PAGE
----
In 1955, the Mercedes-Benz built two coupé versions of the Mercedes-Benz 300 SLR racing sports car. They were specifically designed for long-distance races, to provide somewhat more comfortable conditions for the driver than in the open version. Externally, the car looked similar to the 300 SLR, but with purebred Formula 1 technology under the bonnet.
Unfortunately these super cars of their time did not find their way into any customers’ hands, but one fortunate individual was able to enjoy the attributes of the Mercedes-Benz 300 SLR: its designer, Rudolf Uhlenhaut. On the cancellation of the sixth Carrera Panamericana race in 1955, in which the coupé was to be used for the first time, and since Daimler-Benz AG withdrew from racing at the end of that season, Uhlenhaut was allowed to drive one when travelling on business – and he made extensive use of this privilege. Accordingly, the car has become known as the “Uhlenhaut Coupé”.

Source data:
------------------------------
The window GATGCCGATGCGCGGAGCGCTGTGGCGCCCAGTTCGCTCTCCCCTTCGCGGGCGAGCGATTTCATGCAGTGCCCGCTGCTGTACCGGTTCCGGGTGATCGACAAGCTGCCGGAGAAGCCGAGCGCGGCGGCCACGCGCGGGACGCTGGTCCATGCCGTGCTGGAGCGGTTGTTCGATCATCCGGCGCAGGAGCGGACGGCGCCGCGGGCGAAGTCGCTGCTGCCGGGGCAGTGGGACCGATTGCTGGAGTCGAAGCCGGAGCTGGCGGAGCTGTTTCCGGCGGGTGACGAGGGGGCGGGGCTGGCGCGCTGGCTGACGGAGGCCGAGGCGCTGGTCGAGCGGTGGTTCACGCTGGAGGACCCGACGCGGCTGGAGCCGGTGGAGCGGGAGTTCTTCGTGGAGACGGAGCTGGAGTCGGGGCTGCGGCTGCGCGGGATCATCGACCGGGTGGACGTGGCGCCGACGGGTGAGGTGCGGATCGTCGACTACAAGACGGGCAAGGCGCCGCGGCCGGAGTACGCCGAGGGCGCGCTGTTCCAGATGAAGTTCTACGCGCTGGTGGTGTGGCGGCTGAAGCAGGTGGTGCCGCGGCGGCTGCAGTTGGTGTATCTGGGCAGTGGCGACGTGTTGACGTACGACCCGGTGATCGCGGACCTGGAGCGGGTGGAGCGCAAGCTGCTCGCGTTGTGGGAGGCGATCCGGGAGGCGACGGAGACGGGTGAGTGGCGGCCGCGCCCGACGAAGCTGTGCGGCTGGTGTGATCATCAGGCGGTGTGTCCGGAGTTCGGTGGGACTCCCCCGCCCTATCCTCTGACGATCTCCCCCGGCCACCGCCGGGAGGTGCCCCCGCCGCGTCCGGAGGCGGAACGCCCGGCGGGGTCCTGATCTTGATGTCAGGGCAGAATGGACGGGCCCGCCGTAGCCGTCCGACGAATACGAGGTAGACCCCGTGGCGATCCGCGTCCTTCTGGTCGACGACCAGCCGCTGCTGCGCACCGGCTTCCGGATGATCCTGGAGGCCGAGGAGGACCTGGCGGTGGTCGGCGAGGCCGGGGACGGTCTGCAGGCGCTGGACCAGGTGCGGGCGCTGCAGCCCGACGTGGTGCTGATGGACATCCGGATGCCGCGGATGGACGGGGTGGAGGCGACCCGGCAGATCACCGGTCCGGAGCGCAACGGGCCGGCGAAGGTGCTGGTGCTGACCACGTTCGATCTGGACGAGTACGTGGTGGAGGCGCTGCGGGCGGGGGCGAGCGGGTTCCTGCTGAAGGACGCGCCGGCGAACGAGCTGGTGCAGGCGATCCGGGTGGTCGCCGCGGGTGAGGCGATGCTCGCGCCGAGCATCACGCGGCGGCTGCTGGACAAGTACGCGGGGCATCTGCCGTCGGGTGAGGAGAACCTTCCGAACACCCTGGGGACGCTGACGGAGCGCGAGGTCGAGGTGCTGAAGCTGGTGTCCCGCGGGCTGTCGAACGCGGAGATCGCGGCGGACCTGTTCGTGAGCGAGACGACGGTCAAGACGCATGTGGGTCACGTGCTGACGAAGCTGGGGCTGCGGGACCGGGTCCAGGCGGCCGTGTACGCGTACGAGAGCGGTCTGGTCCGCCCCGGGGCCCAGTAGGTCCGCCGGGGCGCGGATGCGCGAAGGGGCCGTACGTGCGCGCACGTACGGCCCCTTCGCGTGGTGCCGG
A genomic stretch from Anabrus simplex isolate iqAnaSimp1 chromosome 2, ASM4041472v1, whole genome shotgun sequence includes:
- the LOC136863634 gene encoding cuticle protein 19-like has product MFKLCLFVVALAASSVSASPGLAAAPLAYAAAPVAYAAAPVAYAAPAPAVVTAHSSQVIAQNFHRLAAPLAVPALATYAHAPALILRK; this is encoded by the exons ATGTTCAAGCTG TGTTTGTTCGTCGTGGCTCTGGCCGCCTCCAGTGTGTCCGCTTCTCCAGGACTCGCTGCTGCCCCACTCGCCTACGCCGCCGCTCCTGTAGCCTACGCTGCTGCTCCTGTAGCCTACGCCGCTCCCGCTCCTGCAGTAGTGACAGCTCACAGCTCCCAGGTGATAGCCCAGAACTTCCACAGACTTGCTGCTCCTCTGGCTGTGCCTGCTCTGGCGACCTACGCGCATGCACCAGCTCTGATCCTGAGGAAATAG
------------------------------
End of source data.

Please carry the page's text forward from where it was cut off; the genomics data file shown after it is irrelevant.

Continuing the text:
Now, three German friends Armin Ciesielski, Peter Brakel and Walter Willer have decided to recreate one of the greatest car ever scrapped by Mercedes – and they decided to build it out of scrap.
In order to pay their respects to the 300 SLR, the group from Giganten aus Stahl, Giants of Steel, meticulously chose over ten-thousand pieces of metal for the sculpture.
“The Uhlenhaut is a really special Mercedes and we wanted to make a replica.” said Armin
“It took me and my friends seven months of hard work to perfect and we used more than 10,000 pieces of metal.
“The car was a very difficult model to make because of all the intricate details and we made the engine look identical to the original. It weighs nearly 1,000kg.”
It is believed that if either of the models were sold today, they would pull in bids in the tens of millions and easily become the most expensive car in history. As for the scrap metal Mercedes-Benz 300 SL sculpture, Armin is selling it for a mere £60,000.